For 30 years, I’ve remembered only one moment in our interview that had real spark in it. I had asked Mr. Davis about “Foul Play!” and the Senate hearings into comic books. He told me they were televised. (I hadn’t realized that.) And that after listening to the testimony, he had gotten up and turned off the television, and he and his wife took all of his comic books — all of the published copies of his work — into the back yard and put them into a pile. And burned them.
He burned all of his work.
Of course I asked him why, and he said something like, “Because my art was contributing to juvenile delinquency. It was wrong.”
That, to me, was the heart of the interview. Here was a workaday artist, a man who drew on assignment, who’d made most of his career in commercial art, who’d brushed up close with the sort of art that actually provokes a reaction — and he’d recoiled, rejected that experience, and turned away. I pressed for more details — how did his peers feel about that? Did he have more feelings about it? What did his wife say? Did they tell their friends and family? And so forth. But he wouldn’t say any more about it. When he’d burned those comics, he’d left provocation and controversy — the things that some of us actively seek in art — behind for good.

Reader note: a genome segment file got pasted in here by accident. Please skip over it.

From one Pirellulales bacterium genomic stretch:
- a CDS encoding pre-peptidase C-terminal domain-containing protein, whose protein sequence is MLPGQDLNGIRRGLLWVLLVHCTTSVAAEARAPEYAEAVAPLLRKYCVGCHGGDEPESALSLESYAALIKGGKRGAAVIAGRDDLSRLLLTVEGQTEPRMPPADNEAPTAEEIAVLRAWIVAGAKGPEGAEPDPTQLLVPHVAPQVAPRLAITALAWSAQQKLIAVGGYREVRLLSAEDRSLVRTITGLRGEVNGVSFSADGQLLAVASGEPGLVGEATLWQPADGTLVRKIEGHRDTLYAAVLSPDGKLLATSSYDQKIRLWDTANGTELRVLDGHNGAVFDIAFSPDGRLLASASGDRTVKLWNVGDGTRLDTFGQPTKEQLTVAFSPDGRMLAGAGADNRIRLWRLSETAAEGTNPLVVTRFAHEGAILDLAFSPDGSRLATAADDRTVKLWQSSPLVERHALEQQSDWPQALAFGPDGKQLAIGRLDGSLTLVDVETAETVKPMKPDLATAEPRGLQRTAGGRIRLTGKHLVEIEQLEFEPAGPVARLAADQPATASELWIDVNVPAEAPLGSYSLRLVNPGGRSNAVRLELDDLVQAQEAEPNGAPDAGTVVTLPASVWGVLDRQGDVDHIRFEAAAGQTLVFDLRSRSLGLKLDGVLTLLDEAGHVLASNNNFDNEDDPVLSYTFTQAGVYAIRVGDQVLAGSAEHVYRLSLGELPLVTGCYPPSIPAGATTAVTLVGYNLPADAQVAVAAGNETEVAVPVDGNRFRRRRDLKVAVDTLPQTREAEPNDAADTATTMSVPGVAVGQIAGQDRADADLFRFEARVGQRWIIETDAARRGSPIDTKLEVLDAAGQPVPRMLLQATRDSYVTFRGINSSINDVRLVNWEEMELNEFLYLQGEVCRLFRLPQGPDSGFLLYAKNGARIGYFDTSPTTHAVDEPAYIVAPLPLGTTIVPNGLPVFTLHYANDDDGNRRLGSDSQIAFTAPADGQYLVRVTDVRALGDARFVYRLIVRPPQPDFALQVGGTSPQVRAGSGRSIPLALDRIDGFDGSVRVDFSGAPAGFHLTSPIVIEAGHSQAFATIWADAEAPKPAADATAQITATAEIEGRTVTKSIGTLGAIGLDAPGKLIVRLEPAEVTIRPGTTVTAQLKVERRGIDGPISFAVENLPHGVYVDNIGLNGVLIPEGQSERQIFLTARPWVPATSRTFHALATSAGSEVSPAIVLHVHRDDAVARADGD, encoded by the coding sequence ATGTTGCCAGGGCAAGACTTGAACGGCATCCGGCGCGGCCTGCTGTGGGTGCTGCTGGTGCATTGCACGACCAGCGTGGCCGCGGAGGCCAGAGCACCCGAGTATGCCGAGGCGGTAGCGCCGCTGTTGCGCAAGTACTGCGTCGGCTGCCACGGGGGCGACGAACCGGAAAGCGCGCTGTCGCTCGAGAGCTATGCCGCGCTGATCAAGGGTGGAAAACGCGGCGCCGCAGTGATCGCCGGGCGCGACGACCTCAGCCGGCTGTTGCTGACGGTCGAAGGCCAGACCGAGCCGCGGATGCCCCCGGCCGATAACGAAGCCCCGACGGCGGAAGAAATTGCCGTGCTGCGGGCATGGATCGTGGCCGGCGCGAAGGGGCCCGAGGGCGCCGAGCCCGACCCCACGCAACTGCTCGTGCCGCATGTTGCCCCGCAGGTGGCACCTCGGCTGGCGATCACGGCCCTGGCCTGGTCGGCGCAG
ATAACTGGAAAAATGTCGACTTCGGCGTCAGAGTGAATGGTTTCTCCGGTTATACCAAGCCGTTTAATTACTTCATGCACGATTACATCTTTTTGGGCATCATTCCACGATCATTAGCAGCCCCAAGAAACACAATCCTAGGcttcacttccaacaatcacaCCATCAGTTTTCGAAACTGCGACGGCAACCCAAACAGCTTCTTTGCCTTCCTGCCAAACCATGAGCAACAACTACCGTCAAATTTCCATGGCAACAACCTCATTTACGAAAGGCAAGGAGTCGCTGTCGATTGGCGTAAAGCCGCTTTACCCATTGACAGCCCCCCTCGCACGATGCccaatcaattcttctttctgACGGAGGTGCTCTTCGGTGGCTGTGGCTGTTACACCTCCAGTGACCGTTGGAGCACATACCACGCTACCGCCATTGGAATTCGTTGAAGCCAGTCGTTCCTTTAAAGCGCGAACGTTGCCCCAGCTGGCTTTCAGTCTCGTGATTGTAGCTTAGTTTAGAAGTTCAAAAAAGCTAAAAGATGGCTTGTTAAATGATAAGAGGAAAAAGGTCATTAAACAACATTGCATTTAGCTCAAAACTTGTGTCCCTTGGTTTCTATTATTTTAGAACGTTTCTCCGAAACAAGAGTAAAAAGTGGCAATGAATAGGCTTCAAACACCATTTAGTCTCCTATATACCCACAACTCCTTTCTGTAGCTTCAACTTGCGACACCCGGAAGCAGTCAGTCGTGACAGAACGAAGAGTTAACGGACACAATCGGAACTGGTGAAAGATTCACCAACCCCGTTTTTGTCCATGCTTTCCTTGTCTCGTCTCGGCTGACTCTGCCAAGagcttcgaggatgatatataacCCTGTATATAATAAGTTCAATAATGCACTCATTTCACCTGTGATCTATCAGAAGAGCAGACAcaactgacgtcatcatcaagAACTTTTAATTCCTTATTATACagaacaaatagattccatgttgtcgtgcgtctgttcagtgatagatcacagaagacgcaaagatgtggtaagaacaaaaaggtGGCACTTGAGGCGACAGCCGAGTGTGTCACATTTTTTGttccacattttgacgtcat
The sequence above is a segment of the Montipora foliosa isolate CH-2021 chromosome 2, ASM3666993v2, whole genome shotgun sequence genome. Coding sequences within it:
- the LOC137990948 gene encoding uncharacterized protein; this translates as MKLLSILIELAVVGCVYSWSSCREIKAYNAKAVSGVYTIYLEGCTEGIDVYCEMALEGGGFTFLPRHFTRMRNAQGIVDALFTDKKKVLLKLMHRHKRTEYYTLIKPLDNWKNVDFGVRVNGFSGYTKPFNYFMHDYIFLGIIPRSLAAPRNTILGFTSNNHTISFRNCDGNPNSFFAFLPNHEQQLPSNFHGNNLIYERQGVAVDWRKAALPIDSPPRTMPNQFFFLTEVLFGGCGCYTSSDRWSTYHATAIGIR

I just checked the published interview. Three times. It’s not in there. Somehow it didn’t make it into print.
Thirty years of waiting, and it’s not there.
I’m wondering if the only record that we have that Jack Davis, an important comics artist in the history of the medium, burnt his own work in his back yard because he felt complicit in harming America’s youth… is this very piece you’re reading.